Gateway of India
On watercolor paper using salt grains for the different effect you see

Stay home. Stay Safe.

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12 responses to “Mumbai Diaries : Coffee, art and conversation”

  1. Ateet Sharma Avatar
    Ateet Sharma

    What an art of writing you have. The narration of old age people at cafe was awesome. Your both drawings are also nice

    Liked by 3 people

    1. Smitha V Avatar

      Thank you Ateet for stopping by and for your appreciation of the paintings and the writing. Its nice to know you enjoyed reading the post. Its very encouraging. Take care.


  2. wanderessence1025 Avatar

    It’s interesting to read how life has changed in your part of the world. I just went to the gym today for the first time since early March, and I was struck by how sad it all was, the markings on the floor and virus reminders on walls, the acrylic barriers between staff and patrons, the scant attendance, the weight machines spread out at 10 feet distance, people wearing masks to work out. It’s a world I don’t recognize any more, and I don’t want to accept it, but I have to. I wonder if this is our new reality or if it will all end someday. I love your paintings; you’re very creative and talented. Good for you!

    Liked by 2 people

    1. Smitha V Avatar

      Thanks Cathy for writing back. Gyms are still closed here and so are restaurants except for takeaway. I cant imagine exercising with the mask on…its so hard to breathe in it. True, the world has changed and I too so wish things could go back to how it was ( with us being changed for the better). Looks like it’ll take time though. Until then I intend to lose myself reading your posts – 1 a day🙂.
      Thank you for your appreciating the artwork. I’m a beginner so its very, very encouraging. XXX


      1. wanderessence1025 Avatar

        I don’t enjoy exercising with a mask, Smitha, but depending on the space between me and others, I either wear it or not. Sometimes my Pilates instructor gets a little too close for comfort and I pull it up.

        I do so enjoy your art. I’ve tried to dabble a bit in watercolor too, but I’d say I’m pre-beginner. You’re much more advanced than I am! 🙂

        Liked by 1 person

        1. Smitha V Avatar

          Thanks Cathy so much for your kind words:) I guess the only way to move from ‘pre-beginner’ to ‘beginner’ is to continue dabbling at it which thanks to the lockdown I’ve been doing. There’s so much to learn in it. I find it amazing how a single shadow or line makes such a difference in a painting. Happy art to you:)
          I just wish we were allowed to move around in our country. Any holiday would be welcome.Its stiffling.


          1. wanderessence1025 Avatar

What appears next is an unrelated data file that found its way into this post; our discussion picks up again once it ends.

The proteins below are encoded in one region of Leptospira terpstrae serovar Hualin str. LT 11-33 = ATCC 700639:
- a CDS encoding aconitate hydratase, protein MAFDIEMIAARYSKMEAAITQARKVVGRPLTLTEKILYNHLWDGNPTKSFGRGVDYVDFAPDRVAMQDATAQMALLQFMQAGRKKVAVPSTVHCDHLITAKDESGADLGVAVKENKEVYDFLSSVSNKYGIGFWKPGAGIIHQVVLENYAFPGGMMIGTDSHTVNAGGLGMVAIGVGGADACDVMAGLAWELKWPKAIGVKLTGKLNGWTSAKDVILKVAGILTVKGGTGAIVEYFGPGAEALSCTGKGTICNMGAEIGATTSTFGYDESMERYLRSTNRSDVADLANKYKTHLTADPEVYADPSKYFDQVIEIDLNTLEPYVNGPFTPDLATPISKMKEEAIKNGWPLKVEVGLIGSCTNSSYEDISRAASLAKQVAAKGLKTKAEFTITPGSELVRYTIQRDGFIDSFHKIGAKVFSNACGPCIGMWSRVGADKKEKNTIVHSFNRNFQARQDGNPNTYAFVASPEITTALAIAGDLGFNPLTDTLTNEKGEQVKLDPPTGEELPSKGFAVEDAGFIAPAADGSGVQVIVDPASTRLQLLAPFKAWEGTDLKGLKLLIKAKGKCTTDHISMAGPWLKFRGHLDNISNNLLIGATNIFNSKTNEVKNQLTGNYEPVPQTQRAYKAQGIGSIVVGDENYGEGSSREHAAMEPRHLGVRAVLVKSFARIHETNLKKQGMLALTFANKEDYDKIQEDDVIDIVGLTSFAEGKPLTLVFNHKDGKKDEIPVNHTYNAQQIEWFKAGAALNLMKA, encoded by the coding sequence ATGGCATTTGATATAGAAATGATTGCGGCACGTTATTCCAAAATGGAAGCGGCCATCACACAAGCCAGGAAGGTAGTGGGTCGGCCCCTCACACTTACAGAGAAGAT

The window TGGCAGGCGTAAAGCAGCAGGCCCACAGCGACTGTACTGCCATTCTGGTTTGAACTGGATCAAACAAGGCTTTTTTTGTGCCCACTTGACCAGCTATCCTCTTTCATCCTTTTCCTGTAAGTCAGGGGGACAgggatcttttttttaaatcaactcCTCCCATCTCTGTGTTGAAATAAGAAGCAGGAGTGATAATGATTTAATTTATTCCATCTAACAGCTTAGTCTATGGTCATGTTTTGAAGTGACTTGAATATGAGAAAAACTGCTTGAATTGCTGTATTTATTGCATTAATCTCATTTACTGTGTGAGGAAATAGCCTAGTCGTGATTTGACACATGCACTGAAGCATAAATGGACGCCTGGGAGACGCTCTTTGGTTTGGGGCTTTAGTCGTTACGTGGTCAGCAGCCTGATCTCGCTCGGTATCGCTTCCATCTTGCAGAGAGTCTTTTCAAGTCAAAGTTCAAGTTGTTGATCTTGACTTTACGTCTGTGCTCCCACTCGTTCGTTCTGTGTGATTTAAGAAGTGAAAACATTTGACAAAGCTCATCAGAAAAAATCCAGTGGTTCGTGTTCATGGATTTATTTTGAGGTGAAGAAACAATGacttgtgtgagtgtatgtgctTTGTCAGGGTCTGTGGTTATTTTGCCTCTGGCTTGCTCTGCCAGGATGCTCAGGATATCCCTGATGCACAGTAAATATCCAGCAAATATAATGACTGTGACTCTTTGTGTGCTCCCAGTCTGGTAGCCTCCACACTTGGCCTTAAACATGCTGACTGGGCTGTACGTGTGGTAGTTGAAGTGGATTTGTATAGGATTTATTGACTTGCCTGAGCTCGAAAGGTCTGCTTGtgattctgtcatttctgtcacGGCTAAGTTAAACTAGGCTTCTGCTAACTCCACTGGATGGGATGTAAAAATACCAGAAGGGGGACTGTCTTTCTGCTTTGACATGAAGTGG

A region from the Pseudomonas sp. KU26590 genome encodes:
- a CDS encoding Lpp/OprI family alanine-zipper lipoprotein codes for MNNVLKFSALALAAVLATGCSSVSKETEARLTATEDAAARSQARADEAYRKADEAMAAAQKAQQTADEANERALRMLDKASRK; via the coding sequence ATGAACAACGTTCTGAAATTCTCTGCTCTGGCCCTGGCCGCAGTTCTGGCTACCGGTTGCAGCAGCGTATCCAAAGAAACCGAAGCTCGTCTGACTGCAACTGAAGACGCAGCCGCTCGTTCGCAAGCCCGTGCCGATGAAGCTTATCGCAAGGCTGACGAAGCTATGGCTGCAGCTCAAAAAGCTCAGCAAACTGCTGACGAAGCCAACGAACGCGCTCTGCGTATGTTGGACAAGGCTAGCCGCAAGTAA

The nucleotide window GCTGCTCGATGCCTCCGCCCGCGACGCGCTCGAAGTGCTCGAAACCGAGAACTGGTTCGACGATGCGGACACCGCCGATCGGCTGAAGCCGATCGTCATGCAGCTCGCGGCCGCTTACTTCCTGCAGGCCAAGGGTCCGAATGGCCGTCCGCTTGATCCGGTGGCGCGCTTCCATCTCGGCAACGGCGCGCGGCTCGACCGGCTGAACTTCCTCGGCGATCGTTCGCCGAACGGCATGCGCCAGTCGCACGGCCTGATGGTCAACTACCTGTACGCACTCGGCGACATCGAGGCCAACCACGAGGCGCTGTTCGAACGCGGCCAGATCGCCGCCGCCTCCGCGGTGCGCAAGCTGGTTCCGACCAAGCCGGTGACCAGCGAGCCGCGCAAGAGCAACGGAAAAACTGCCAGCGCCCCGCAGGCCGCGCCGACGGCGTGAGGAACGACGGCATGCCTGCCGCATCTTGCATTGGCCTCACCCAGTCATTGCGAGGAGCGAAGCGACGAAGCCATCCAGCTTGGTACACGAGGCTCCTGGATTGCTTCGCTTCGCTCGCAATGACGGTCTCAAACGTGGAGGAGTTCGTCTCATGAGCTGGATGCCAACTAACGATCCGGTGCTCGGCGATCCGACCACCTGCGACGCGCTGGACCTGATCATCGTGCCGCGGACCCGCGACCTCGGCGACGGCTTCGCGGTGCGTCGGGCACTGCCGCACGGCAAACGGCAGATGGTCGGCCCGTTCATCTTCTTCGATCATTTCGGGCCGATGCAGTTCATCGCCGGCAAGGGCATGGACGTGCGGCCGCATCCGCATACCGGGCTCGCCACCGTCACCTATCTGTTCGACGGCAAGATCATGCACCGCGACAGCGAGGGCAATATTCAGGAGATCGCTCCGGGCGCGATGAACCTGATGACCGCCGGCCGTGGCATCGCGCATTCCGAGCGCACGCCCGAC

Yes, I want to keep dabbling for sure! So you’re not allowed to move around in India? We can go some places; others we have to self-quarantine for two weeks. It’s not easy, and yes, very stifling!

            Liked by 1 person

  3. GS Subramanian Avatar
    GS Subramanian

    As usual your keen observation has been translated into words. In the process you have able to take the reader along with you in breaking out of the chains that we have been bound these last few months. Good writing. Regarding the paper for water Colour, I used to wet the paper completely and mount it on the board. I tried painting on the wet paper as well as on the paper had dried, could get some interesting effects. The paper has to be stretched and mounted and fixed with tape. Experimentation is part of the journey. Cheers

    Liked by 2 people

    1. Smitha V Avatar

      Thank you for the appreciation. I just needed to start writing again and thought the best way to start was to write about what was happening around. Am glad you enjoyed reading the post.

      I’ve never tried making the paper wet. Doesn’t it tear more easily if made wet? I guess I’ll have to experiment it out and see. Only I feel really bad if the painting gets spoiled :).
      Which paper do you use for watercolors?


  4. Lockdown Diaries : Pen and Wash Art – Pennings…One woman's journey Avatar

    […] I said in my earlier post Mumbai Diaries : Coffee, art and conversation how I said I had got hot pressed watercolor paper instead of cold pressed and that the colors […]


  5. sienablue Avatar

    I wonder if posts like yours will be a part of world history in 100 years, in a chapter dedicated to this pandemic. It is interesting to learn about how it is going in your part of the world. So many changes here in the USA as well. The part of our lives that stay the same are the peacefulness of our woodland walks, and I am so grateful for that.

    When you wrote ” Customs which died a natural death are making their way back as a necessity.” it made me think that the bright side of our current world could be this nudge back to recapture what we have lost in the modern age. A simpler life? More meals at home? A less crammed calendar of meetings and get togethers? A tighter family circle?

    Even if you were struggling against the hot press paper, your painting turned out remarkably well. I prefer ARches Coldpress, but I have learned how Canson cold press paper can be used well.

    Liked by 3 people

    1. Smitha V Avatar

      Thank you for reading and writing back. Your comment gives me a new goal…to write accurately and more…who knows after 100 years right🙂. Your area sounds so peaceful…the woodlands.
      What you’ve said is so true about a tighter family circle. Its assumed greater importance in these times. Its a time when you kind of filter out what and who is really important to you.
      I just checked out your paintings. They’re so good. I’m going to look for the paper you’ve recommended and see if its available in India. Thank you so much for the tip.🙂